Rethinking the Divide between Jus Ad Bellum and Jus in Bello in Warfare Against Nonstate Actors

Yale Journal of International Law, 2009

8 Pages Posted: 13 May 2009

See all articles by Eyal Benvenisti

Eyal Benvenisti

University of Cambridge - Lauterpacht Centre for International Law

Date Written: May 13, 2009

Abstract

Nonstate actors exploit and, hence, challenge two basic assumptions that have grounded jus in bello since its inception: that it is possible to compartmentalize the battlefield and isolate with sufficient clarity, military from civilian targets and that there are clear objectives to any military campaign, such as gaining control over territory. With no tangible military objectives, regular armies are often tempted to simply capture or kill as many of their opponents as possible or to intimidate their opponents’ non-combatant constituency. The essay argues that those concerned with the protection of non-combatants in such asymmetric conflicts should consider introducing jus ad bellum considerations in assessing compliance with jus in bello obligations.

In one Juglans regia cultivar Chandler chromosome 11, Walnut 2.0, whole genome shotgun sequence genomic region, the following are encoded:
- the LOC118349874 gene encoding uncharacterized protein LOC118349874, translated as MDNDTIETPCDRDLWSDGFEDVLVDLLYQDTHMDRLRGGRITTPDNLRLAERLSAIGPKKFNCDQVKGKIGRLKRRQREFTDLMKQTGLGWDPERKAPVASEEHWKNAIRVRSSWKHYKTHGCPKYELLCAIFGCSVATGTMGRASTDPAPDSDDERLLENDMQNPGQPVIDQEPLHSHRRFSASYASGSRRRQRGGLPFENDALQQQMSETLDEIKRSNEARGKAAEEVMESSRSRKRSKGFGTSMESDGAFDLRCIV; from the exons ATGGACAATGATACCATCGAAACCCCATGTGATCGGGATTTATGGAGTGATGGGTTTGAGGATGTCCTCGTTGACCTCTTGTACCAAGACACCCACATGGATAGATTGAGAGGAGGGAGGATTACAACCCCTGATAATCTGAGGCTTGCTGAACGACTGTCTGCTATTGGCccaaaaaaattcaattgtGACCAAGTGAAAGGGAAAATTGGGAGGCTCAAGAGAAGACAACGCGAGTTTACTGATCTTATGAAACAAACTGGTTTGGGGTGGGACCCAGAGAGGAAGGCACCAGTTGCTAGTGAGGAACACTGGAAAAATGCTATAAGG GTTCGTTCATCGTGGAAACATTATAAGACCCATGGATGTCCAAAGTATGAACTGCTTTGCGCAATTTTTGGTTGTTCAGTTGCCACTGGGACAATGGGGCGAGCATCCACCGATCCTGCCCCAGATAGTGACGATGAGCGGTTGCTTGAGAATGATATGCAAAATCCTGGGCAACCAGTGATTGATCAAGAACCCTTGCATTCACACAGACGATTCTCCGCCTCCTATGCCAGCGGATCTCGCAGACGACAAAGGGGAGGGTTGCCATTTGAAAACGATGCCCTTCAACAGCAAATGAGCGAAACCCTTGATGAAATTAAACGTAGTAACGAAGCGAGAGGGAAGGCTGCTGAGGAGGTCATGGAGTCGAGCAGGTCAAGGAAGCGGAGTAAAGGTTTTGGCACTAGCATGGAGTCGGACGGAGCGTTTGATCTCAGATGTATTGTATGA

Keywords: International Law, Laws of War, Asymmetric Warfare

Suggested Citation

Benvenisti, Eyal, Rethinking the Divide between Jus Ad Bellum and Jus in Bello in Warfare Against Nonstate Actors (May 13, 2009). Yale Journal of International Law, 2009. Available at SSRN: https://ssrn.com/abstract=1403882

Eyal Benvenisti (Contact Author)

University of Cambridge - Lauterpacht Centre for International Law ( email )

10 West Road
Cambridge, CB3 9DZ
United Kingdom

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